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and will, no doubt, combined with the state of things, call from Congress such laws and means as will enable you to meet the full force and extent of the crisis. “Satisfied, therefore, that you have sincerely wish ed and endeavoured to avert war, and exhausted to the last drop the cup of reconciliation, we can, with pure hearts, appeal to heaven for the justice of our cause, and may confidently trust the final result, to that kind Providence who has heretofore, and so often, signally favoured the people of the United States. “Thinking in this manner, and feeling how incumbent it is upon every person of every description to contribute, at all times, to his country's welfare, and especially in a moment like the present, when every thing we hold dear and sacred is so seriously threatened, I have finally determined to accept the commission of Commander in Chief of the Armies of the United States, with the reserve only, that I shall not be called into the field until the army is in a situation to require my presence, or it becomes indispensable by the urgency of circumstances. “In making this reservation, I beg it to be understood that I do not mean to withhold any assistance to arrange and organize the army, which you may think I can afford. I take the liberty also to mention that I must decline having my acceptance considered as drawing after it any immediate charge upon the publick, or that I can receive any emoluments annexed to the appointment before I am in a situation to incur expense.” From this period the domestick employments of General WAsHINGton were blended with the concerns of his publick commission; but he did not apprehend that France would push her aggressions to actual war. He conceived that the object of the Directory was to subject the Government of the United States to their measures, either through fear of war, or by the controlling influence of the people. Vol. II. 18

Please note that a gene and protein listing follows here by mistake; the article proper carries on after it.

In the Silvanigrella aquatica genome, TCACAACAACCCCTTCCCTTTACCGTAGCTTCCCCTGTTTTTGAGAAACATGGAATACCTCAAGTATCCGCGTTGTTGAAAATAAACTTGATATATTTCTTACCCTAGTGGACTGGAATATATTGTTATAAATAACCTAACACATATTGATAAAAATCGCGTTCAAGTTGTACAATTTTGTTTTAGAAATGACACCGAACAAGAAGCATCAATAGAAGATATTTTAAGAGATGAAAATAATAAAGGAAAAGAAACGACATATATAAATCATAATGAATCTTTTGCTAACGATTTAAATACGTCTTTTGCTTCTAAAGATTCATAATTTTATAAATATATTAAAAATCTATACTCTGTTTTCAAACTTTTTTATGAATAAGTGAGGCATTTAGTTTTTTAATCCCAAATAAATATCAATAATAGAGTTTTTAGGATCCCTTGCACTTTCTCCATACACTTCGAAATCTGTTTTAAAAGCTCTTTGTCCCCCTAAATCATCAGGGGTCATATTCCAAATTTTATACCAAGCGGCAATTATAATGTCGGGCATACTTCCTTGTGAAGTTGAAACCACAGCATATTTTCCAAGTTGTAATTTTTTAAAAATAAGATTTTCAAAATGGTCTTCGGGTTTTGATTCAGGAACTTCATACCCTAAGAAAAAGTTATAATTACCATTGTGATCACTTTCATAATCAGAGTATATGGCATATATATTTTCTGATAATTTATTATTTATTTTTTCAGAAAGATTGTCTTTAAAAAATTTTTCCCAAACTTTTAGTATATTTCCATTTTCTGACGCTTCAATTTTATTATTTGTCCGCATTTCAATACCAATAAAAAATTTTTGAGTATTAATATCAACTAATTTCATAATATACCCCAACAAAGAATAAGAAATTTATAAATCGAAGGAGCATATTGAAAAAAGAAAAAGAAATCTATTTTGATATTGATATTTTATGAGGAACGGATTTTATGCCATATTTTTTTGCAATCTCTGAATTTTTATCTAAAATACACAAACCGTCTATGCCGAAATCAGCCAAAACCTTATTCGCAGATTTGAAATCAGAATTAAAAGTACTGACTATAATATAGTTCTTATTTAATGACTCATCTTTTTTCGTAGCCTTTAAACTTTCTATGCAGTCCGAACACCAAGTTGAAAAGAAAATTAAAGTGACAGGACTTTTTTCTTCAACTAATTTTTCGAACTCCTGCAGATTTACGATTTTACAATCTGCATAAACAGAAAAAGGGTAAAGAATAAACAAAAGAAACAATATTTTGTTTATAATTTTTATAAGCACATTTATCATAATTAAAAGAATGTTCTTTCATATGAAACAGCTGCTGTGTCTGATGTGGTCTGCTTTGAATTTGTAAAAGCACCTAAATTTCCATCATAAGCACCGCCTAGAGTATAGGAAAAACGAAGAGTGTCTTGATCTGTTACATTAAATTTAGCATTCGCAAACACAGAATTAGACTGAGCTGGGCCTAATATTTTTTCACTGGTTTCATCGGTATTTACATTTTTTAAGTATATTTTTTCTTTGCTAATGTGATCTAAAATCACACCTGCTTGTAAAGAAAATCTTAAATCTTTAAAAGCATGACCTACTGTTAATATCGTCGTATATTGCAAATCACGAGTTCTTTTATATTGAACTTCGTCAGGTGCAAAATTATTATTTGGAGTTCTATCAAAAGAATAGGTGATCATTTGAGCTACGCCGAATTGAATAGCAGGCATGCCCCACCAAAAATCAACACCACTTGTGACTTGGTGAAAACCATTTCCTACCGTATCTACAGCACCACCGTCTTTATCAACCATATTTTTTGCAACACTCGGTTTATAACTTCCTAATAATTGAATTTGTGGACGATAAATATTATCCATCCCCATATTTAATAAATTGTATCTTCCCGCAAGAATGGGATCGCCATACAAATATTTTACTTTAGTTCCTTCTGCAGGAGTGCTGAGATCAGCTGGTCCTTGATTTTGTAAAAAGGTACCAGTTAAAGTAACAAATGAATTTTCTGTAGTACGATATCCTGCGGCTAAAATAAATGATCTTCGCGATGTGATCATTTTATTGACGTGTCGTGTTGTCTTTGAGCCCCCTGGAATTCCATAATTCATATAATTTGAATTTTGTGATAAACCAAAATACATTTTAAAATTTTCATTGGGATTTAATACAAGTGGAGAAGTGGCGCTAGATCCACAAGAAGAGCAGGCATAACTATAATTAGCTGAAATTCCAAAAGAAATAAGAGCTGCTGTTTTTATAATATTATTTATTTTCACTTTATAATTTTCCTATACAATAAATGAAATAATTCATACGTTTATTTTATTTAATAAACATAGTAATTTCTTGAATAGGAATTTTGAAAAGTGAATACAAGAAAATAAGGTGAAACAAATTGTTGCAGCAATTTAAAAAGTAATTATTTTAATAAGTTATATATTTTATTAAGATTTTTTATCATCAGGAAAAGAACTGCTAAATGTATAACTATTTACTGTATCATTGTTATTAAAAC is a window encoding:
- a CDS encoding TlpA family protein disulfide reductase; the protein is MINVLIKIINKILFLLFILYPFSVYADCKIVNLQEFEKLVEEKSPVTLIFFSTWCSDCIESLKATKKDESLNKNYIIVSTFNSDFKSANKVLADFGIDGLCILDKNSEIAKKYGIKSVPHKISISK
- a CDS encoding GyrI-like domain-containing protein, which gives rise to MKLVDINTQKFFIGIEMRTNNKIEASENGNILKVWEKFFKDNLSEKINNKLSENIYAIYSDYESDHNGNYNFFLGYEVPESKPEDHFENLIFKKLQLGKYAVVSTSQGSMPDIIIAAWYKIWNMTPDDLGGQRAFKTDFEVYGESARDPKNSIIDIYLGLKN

It was the settled opinion of the General, that the great body of the American people were actuated by the love of country, and only needed information respecting the measures of government to induce them to support it. In the patriotick spirit, excited in 1798, he contemplated a resource, which might at all times be relied upon to repel foreign aggressions, and on this occasion he confidently expected that France would recede from her insolent pretensions. But he did not live to see the fulfilment of his predictions. On Friday, December 13, 1799, while superintending some improvements on his estate, he was out in a light rain, which wet his neck and hair. The occurrence commanded no immediate attention, but in une course of the ensuing night he was seized with an inflammation of the wind pipe. The complaint was accompanied with difficulty in swallowing, and with a quick and laborious respiration. Conceiving that bleeding would be salutary, a vein was opened by one accustomed to the use of the lancet, and fourteen ounces of blood taken from him ; but he could not be persuaded to send for his physician until the morning. About 11 o'clock, on Saturday, Dr. Craik arrived, and perceiving his extreme danger, desired the advice of two consulting physicians; but their aid, in this case, was unavailing. Speaking soon became painful, and respiration contracted and imperfect, and at half past eleven on Saturday night, December 14, in the full possession of reason, he expired. From the moment of attack, he believed the disease would prove mortal, and submitted to medical aid rather to gratify the wishes of his anxious friends, than from any expectation of relief. Some hours before death, with extreme difficulty, he intelligibly expressed a desire that he might be permitted to die without further disturbance. When he could no longer swallow, he undressed himself and got into bed, there to await his dissolution Dr Craik took the head of his